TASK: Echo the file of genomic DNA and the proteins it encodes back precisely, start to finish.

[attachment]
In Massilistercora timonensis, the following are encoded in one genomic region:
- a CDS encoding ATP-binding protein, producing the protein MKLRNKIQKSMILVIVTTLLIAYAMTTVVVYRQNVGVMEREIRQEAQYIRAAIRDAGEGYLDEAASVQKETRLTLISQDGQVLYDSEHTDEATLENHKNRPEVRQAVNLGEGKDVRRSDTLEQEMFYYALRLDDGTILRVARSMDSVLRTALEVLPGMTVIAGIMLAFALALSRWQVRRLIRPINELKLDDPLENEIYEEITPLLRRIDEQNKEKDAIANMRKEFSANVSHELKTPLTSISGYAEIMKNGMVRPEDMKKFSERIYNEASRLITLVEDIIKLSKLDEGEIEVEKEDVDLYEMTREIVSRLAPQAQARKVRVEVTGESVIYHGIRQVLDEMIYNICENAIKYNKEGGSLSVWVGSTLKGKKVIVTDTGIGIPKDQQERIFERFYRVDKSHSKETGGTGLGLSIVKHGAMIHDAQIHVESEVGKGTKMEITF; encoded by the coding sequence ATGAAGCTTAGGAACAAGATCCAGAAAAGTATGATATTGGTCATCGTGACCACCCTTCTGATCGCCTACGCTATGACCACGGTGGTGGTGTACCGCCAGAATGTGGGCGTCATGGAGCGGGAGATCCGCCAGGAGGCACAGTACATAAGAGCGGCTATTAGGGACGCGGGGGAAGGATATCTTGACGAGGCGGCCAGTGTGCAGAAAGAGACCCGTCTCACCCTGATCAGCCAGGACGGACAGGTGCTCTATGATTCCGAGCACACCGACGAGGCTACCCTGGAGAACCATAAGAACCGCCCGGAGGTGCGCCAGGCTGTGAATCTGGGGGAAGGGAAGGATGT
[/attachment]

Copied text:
In Massilistercora timonensis, the following are encoded in one genomic region:
- a CDS encoding ATP-binding protein, producing the protein MKLRNKIQKSMILVIVTTLLIAYAMTTVVVYRQNVGVMEREIRQEAQYIRAAIRDAGEGYLDEAASVQKETRLTLISQDGQVLYDSEHTDEATLENHKNRPEVRQAVNLGEGKDVRRSDTLEQEMFYYALRLDDGTILRVARSMDSVLRTALEVLPGMTVIAGIMLAFALALSRWQVRRLIRPINELKLDDPLENEIYEEITPLLRRIDEQNKEKDAIANMRKEFSANVSHELKTPLTSISGYAEIMKNGMVRPEDMKKFSERIYNEASRLITLVEDIIKLSKLDEGEIEVEKEDVDLYEMTREIVSRLAPQAQARKVRVEVTGESVIYHGIRQVLDEMIYNICENAIKYNKEGGSLSVWVGSTLKGKKVIVTDTGIGIPKDQQERIFERFYRVDKSHSKETGGTGLGLSIVKHGAMIHDAQIHVESEVGKGTKMEITF; encoded by the coding sequence ATGAAGCTTAGGAACAAGATCCAGAAAAGTATGATATTGGTCATCGTGACCACCCTTCTGATCGCCTACGCTATGACCACGGTGGTGGTGTACCGCCAGAATGTGGGCGTCATGGAGCGGGAGATCCGCCAGGAGGCACAGTACATAAGAGCGGCTATTAGGGACGCGGGGGAAGGATATCTTGACGAGGCGGCCAGTGTGCAGAAAGAGACCCGTCTCACCCTGATCAGCCAGGACGGACAGGTGCTCTATGATTCCGAGCACACCGACGAGGCTACCCTGGAGAACCATAAGAACCGCCCGGAGGTGCGCCAGGCTGTGAATCTGGGGGAAGGGAAGGATGT